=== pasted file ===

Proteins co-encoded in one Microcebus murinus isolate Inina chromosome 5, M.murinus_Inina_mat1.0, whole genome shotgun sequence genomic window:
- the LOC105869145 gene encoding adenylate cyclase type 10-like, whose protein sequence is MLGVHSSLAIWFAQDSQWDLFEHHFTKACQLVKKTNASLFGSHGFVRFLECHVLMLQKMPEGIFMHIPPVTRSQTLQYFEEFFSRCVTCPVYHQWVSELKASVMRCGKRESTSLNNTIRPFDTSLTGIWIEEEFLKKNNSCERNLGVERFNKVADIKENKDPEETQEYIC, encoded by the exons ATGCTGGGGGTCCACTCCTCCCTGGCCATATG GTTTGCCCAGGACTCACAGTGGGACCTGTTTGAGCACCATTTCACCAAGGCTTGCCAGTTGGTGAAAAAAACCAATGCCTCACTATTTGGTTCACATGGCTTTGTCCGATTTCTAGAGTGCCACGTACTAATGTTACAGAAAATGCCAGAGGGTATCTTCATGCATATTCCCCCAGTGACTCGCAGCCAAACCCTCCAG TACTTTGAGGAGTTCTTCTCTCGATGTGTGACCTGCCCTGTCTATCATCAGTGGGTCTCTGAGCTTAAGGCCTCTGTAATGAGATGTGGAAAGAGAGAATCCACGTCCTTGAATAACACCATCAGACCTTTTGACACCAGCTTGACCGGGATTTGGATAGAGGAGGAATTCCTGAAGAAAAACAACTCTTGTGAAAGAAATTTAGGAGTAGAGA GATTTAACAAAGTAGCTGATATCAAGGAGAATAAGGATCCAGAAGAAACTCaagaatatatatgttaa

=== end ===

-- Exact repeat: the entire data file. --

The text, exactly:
Proteins co-encoded in one Microcebus murinus isolate Inina chromosome 5, M.murinus_Inina_mat1.0, whole genome shotgun sequence genomic window:
- the LOC105869145 gene encoding adenylate cyclase type 10-like, whose protein sequence is MLGVHSSLAIWFAQDSQWDLFEHHFTKACQLVKKTNASLFGSHGFVRFLECHVLMLQKMPEGIFMHIPPVTRSQTLQYFEEFFSRCVTCPVYHQWVSELKASVMRCGKRESTSLNNTIRPFDTSLTGIWIEEEFLKKNNSCERNLGVERFNKVADIKENKDPEETQEYIC, encoded by the exons ATGCTGGGGGTCCACTCCTCCCTGGCCATATG GTTTGCCCAGGACTCACAGTGGGACCTGTTTGAGCACCATTTCACCAAGGCTTGCCAGTTGGTGAAAAAAACCAATGCCTCACTATTTGGTTCACATGGCTTTGTCCGATTTCTAGAGTGCCACGTACTAATGTTACAGAAAATGCCAGAGGGTATCTTCATGCATATTCCCCCAGTGACTCGCAGCCAAACCCTCCAG TACTTTGAGGAGTTCTTCTCTCGATGTGTGACCTGCCCTGTCTATCATCAGTGGGTCTCTGAGCTTAAGGCCTCTGTAATGAGATGTGGAAAGAGAGAATCCACGTCCTTGAATAACACCATCAGACCTTTTGACACCAGCTTGACCGGGATTTGGATAGAGGAGGAATTCCTGAAGAAAAACAACTCTTGTGAAAGAAATTTAGGAGTAGAGA GATTTAACAAAGTAGCTGATATCAAGGAGAATAAGGATCCAGAAGAAACTCaagaatatatatgttaa